The decision by the IETF’s RTCWeb working group to mandate inclusion of H.264 and VP8 codecs should put an end to video interoperability woes… for now.
At this month’s IETF meetings in Honolulu, the RTCWeb working group again took up the issue of how to deliver interoperable video conferencing within the WebRTC specification — and finally made a decision that should satisfy, at least temporarily, developers.
It’s been a long haul. Past discussions have largely stalled due to debate between those who favored H.264 for its ability to integrate with existing video conferencing equipment and those who favored Google’s VP8 because it is a royalty free codec. Last year Cisco even attempted to swing momentum behind H.264 by offering to pay all royalties for those wishing to use a binary it would make available. But this gesture fell flat in the open source community where developers wanted the freedom to modify and recompile the binary to meet their individual application needs.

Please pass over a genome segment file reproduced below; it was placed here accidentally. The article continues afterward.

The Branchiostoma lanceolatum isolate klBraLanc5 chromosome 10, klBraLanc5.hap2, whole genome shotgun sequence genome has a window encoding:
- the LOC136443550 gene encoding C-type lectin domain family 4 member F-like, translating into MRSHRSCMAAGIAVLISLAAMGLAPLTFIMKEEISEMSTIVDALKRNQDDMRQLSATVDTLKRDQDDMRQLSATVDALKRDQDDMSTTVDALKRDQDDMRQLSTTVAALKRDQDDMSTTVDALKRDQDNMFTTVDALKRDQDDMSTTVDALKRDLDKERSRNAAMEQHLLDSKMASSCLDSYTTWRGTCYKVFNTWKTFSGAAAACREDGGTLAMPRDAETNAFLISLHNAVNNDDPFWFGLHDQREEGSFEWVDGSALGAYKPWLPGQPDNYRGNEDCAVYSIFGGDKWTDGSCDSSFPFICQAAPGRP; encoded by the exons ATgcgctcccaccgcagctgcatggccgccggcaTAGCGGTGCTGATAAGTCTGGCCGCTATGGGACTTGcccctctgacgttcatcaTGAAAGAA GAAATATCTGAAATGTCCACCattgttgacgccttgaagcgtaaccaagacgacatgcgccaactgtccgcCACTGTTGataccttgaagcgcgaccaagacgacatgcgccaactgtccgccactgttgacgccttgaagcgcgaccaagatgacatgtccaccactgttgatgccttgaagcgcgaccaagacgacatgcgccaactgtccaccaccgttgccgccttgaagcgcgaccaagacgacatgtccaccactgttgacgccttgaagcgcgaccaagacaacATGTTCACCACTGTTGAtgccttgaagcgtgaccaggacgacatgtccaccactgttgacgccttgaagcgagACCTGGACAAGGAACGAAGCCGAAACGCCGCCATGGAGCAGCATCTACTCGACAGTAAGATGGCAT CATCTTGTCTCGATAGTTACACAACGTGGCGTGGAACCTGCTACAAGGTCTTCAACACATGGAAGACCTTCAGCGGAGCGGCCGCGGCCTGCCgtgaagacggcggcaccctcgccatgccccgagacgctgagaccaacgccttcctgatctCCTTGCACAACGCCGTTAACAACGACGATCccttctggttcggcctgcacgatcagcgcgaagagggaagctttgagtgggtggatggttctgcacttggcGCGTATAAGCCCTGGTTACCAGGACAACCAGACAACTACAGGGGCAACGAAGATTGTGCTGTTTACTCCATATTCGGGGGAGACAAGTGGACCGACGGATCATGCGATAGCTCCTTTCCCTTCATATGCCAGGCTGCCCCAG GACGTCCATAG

Lurking behind the scenes is the market dynamic. Google is driving VP8, while Microsoft and Cisco were largely seen as the forces behind H.264. It stands to reason that Microsoft and Cisco (and presumably Apple) would have little interest in adopting what is perceived as a “Google codec,” whereas Google would have little interest in giving up its efforts to develop VP8.